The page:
“I have never forgotten that you were the first who taught me to see and to comprehend.” So wrote Claude Monet in a letter to Eugène Boudin near the end of his long and prolific career. The two met in 1856 in Le Havre, when the future father of Impressionism was just fifteen and making his start as a caricaturist. Boudin saw how talented Monet was and attempted to steer him toward landscape painting. After initial reluctance, Monet accepted Boudin’s invitation to paint en plein air with him, and from then on began to pursue a career as a landscape artist. Despite being the one who introduced Monet to landscape painting, Boudin never attained the same fame as his former student. “Monet/Boudin,” an exhibition of around one hundred works at Madrid’s Thyssen-Bornemisza Museum, is one of the first to examine Monet in the context of Boudin. On through September 30, the exhibition consists of several broad themes, one per room, arranged in loose chronological order.
Comparing their individual landscapes of Rouelles completed in 1858, at the beginning of their acquaintance, we see that, at least at the start, Monet imitated the style of his mentor. Their compositions are traditional, balanced, reminiscent of the Barbizon school. It is clear that Boudin transmitted his preference for close study of nature and for painting outdoors to his young disciple.
We begin to see the differences between the two, however, in the next section, entitled “Seascapes.” The views of nearby Trouville from 1865 by Boudin have low horizons, perfect for depicting the gray Norman skies, but they also maintain a fairly traditional palette and composition. In contrast, Monet’s The Beach at Sainte-Adresse (1867) has a more saturated palette and a more successful composition that depicts the curve of the beach. A large portion of the exhibition is composed of seascapes, which form a major part of Monet’s work and the best part of Boudin’s.
Boudin’s father was a marine pilot from Honfleur, and the artist’s early exposure to the sea seemed to lead to a lifelong need to paint it. Both painters had commercial success depicting the bourgeois society of the beaches. Boudin practically invented the genre of plages mondaines, though it is quite striking that in his work we are always somewhat detached from the figures of the crowd, who are usually too far away for their faces to be seen. There is something fleeting about them, like a cloud lingering in the Normandy sky only for a moment. On the whole, the Channel waters and the sky dominate.
Monet’s beach scenes tend to be more individualized, something that can be seen in his 1870 painting Camille on the Beach in Trouville, which places his beloved wife in the foreground, leaving only a small strip for the sky. They are also more compositionally adventurous. In the Hôtel des Roches Noires in Trouville (1870), a steep diagonal axis separates the sky from the building. These were some of Monet’s last paintings before he left for London after the Franco–Prussian war.
Boudin made the most of the relative rapidity of pastel as a technique, and the quickly executed studies capture the spontaneous changes of the skies.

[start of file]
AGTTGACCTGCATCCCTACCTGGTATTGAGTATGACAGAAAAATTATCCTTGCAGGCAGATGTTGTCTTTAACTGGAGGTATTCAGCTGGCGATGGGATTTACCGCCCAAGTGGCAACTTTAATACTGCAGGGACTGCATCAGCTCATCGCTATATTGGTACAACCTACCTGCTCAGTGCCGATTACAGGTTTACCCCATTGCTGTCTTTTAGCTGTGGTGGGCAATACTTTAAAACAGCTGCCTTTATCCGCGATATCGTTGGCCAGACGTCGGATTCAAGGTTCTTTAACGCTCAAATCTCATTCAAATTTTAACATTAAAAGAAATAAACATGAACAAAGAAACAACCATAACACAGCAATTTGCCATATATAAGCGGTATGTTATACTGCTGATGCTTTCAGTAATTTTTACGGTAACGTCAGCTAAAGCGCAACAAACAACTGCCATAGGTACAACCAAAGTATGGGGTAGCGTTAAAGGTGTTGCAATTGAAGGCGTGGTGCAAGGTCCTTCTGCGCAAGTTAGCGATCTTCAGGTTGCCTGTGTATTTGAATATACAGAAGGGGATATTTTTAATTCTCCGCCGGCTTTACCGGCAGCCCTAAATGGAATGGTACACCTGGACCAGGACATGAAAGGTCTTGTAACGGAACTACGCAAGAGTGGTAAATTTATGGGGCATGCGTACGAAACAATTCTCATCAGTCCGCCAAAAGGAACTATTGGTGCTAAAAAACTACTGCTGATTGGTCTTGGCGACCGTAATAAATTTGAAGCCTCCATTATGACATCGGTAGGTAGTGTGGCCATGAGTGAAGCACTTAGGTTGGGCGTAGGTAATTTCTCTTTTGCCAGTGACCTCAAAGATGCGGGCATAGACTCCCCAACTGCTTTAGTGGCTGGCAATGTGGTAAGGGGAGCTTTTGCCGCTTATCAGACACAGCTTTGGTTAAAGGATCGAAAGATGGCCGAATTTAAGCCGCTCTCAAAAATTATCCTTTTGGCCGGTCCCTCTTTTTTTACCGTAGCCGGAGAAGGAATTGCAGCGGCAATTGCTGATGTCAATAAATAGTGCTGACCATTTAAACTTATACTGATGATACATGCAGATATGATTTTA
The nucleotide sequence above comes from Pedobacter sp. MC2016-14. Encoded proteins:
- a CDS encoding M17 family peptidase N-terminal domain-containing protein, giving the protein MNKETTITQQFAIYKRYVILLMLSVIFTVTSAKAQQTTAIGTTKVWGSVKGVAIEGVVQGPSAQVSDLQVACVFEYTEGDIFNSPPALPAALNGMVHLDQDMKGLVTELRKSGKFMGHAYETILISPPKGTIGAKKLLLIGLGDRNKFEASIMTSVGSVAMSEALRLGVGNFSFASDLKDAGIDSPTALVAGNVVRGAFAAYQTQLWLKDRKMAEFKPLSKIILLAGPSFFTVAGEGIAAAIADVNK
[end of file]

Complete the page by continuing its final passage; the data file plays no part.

Perhaps most interesting is the collection of Boudin’s pastels. Boudin was too modest to consider these weather studies, which were drawn rapidly to capture the light and color of a particular moment in the sky, as completed works, but they surely prefigure the looser brushwork and instantanéité of Impressionism. They were highly praised by Monet, Baudelaire, Corot, and Courbet, among others. It is easy to see why. Boudin made the most of the relative rapidity of pastel as a technique, and the quickly executed studies capture the spontaneous changes of the skies. For Baudelaire, they were “like an intoxicating liquor or like the eloquence of opium.”
Despite this brilliance, however, it cannot be said that Boudin ever really reached the creative heights of Monet. Monet’s fugitive pink lights of dawn and dusk, his buildings in changeable London fog, or his nearly abstract waterlilies do not have any true equivalent in Boudin. (Anyone who wants to see an anachronistically impressionistic sea is advised to go to the nearby Museo Del Prado and see the sea in Andrea Mantegna’s Death of the Virgin [ca. 1462–64].) It is true that Boudin adopted the manner of Impressionism in the latter part of his career. This can be seen by comparing the successive paintings of the docks at Trouville that he made over the course of his life; the brushwork becomes looser and the composition less formal. He even exhibited in the Impressionist exhibition of 1874, although it seems that he did not consider himself truly part of this movement.
It is rare for a master to be eclipsed in this way by a protégé without some bitterness, but Boudin seems not to have minded. He was recognized late in life with commercial success and various awards, but, despite a sojourn in the south of France, he ended his artistic career much as he began, painting the skies and sea in his beloved Normandy. Toward the end of his career, he had doubts about what he had achieved: “I have spent too much time exploring fleeting effects of the sky and sea.” He was a modest, even self-deprecating man, who never considered himself a radical. Perhaps his modesty contributed to his relative lack of fame compared to the Impressionists themselves. “Monet/Boudin” is a compelling exhibition that strives to show us the older painter’s proper place in history: the man who taught the Impressionists how to see the skies.